Note: I will endevor to provide a bibliography and italicize any direct quotes from the materials I use for this blog. If there are mistakes, errors, and/or omissions, I take full responsibility for them as they are mine and mine alone. If you find any mistakes, errors, and/or omissions please comment and let me know along with the correct information and/or sources.
“What you are reading right now is a blog. It’s written and posted by me, because I want to. I get no financial remuneration for writing it. I don’t have to meet anyone’s criteria in order to post it. Not only I don’t have an employer or publisher, but I’m not even constrained by having to please an audience. If people won’t like it, they won’t read it, but I won’t lose anything by it. Provided I don’t break any laws (libel, incitement to violence, etc.), I can post whatever I want. This means that I can write openly and honestly, however controversial my opinions may be. It also means that I could write total bullshit; there is no quality control. I could be biased. I could be insane. I could be trolling. … not all sources are equivalent, and all sources have their pros and cons. These needs to be taken into account when evaluating information, and all information should be evaluated.” - God’s Bastard, Sourcing Sources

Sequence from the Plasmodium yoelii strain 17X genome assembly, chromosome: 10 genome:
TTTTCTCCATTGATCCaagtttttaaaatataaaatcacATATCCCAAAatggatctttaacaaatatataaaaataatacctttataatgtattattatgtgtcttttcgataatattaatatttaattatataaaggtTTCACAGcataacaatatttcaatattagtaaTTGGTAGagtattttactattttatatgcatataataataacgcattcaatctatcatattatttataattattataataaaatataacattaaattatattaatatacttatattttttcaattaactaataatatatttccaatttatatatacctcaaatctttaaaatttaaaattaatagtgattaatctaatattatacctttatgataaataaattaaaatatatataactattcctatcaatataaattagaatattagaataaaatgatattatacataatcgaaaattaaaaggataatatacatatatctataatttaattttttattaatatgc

“You should prepare yourself to dedicate at least five or six years to your training and practice to understand the philosophy and physiokinetics of martial arts and karate so that you can understand the true spirit of everything and dedicate your mind, body and spirit to the discipline of the art.” - cejames
“All I say is by way of discourse, and nothing by way of advice. I should not speak so boldly if it were my due to be believed.” - Montaigne
Economy of Motion